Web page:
There is ‘no quick fix’ to A&E’s problems, Health Secretary Sajid Javid said, but he insisted there would be no more money for health services in England.
Mr Javid said he was ‘horrified’ to see video of a nurse at an A&E telling patients they could wait until 1pm to see a doctor.
But he told delegates at the NHS ConfedExpo conference in Liverpool that “the answer to all the challenges we face in health cannot always be more money”.
And the strain in the emergency services was “linked to the pandemic”, he added.
Meanwhile, NHS England chief executive Amanda Pritchard said emergency care was facing winter pressures in mid-summer.
And she said the issues facing social care are unlikely to be resolved until winter, which is traditionally very busy in A&E departments.
She also raised concerns about a reduction in the number of hospital beds, saying “we’re past the point where that efficiency is actually becoming inefficient.”
Ms Pritchard also said ‘budgets can never stretch so far’ when it comes to addressing concerns over capital funding in the health service, which covers upgrading buildings and systems computers.
On the pressures on emergency care, Mr Javid told delegates: ‘People have stayed away which is understandable at the height of the pandemic and many of these people are rightly showing up now in record numbers and this is showing up in A&E as well as primary care in other places.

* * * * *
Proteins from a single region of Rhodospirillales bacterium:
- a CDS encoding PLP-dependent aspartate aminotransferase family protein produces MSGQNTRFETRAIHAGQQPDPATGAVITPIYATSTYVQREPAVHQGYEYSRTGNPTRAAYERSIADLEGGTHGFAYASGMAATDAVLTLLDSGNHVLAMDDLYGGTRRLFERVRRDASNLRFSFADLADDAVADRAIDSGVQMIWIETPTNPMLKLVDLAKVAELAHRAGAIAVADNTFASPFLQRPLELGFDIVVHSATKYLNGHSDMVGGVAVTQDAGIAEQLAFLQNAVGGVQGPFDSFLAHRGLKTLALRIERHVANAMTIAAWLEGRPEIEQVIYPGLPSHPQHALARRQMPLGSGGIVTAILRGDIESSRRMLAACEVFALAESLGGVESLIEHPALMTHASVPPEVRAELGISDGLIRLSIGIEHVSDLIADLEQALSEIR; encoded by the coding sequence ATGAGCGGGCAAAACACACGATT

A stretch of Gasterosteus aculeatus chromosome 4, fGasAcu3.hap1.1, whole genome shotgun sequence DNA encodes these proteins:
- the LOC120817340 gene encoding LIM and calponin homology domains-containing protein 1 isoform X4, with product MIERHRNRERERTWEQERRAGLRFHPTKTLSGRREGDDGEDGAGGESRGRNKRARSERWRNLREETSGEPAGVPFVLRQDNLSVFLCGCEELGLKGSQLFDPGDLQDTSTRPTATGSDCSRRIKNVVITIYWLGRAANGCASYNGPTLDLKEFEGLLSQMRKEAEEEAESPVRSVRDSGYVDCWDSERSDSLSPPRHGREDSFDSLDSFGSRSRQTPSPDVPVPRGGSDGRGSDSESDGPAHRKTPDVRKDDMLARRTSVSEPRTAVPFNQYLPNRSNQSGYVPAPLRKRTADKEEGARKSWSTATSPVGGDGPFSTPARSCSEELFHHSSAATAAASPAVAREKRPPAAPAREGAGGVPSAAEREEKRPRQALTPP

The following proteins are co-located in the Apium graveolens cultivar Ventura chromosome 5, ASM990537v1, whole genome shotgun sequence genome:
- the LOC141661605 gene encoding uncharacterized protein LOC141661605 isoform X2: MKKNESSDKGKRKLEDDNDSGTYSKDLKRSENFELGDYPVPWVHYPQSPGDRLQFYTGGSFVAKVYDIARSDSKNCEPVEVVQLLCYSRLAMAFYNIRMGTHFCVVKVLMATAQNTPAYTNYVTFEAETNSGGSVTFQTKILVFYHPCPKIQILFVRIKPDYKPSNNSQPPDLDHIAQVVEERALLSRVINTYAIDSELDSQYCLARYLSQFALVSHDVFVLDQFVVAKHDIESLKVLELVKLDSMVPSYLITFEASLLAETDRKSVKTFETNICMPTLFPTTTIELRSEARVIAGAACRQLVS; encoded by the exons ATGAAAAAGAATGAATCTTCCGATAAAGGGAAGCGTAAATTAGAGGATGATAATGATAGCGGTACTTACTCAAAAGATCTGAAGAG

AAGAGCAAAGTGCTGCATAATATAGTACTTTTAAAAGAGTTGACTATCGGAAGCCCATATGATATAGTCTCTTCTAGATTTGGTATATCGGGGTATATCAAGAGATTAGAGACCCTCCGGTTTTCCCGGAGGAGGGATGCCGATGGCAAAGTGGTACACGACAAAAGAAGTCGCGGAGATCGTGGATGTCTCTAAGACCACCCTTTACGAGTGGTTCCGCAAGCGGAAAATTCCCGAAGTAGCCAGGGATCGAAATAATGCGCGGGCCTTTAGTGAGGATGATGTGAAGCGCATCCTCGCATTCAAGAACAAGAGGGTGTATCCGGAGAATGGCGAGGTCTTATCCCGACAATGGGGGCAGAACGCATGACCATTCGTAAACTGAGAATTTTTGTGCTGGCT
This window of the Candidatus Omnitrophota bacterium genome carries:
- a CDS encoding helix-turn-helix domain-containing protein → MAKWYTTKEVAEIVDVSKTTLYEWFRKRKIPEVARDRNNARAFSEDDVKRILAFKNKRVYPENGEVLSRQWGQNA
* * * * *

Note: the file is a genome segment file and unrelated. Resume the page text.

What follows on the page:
“But the pandemic has also had an impact on social care, and it has had an impact on the capacity of the social care system, which means that many hospitals are struggling with delayed discharges and offering people the packages of care they need – this has an impact on the flow throughout the hospital.
“What can we do about it? And I honestly think we’re doing everything conceivably possible that we can do right now. There’s no quick fix for that.
He added: “Like most of us, I watched this recent video from Princess Alexandra Hospital at A&E and watched it with a mixture of emotions – of course there was horror at the thought that it could be me waiting in this A&E, it could be my children, your children.
On NHS finances, he added: “With the money, first of all, the funding for the NHS is okay, it’s increasing, it was increasing massively even before the pandemic, with the investment in the long-term plan.
“And because of the pandemic, record amounts of funding have been disbursed.
“The money that is collected through the levy, the vast, vast majority of that goes to the NHS and that’s true, because the first thing is that the NHS needs more resources.
“And that’s why he gets them over the next few years, gets the additional resources he needs, including for capital.
“My view on money more generally is that the answer to all the challenges we face in healthcare cannot always be more money. I think it is essential that we improve the productivity.
He added: “Rising health care spending to double the rate of economic growth over the next decade, as some are proposing, is neither sustainable, desirable nor necessary.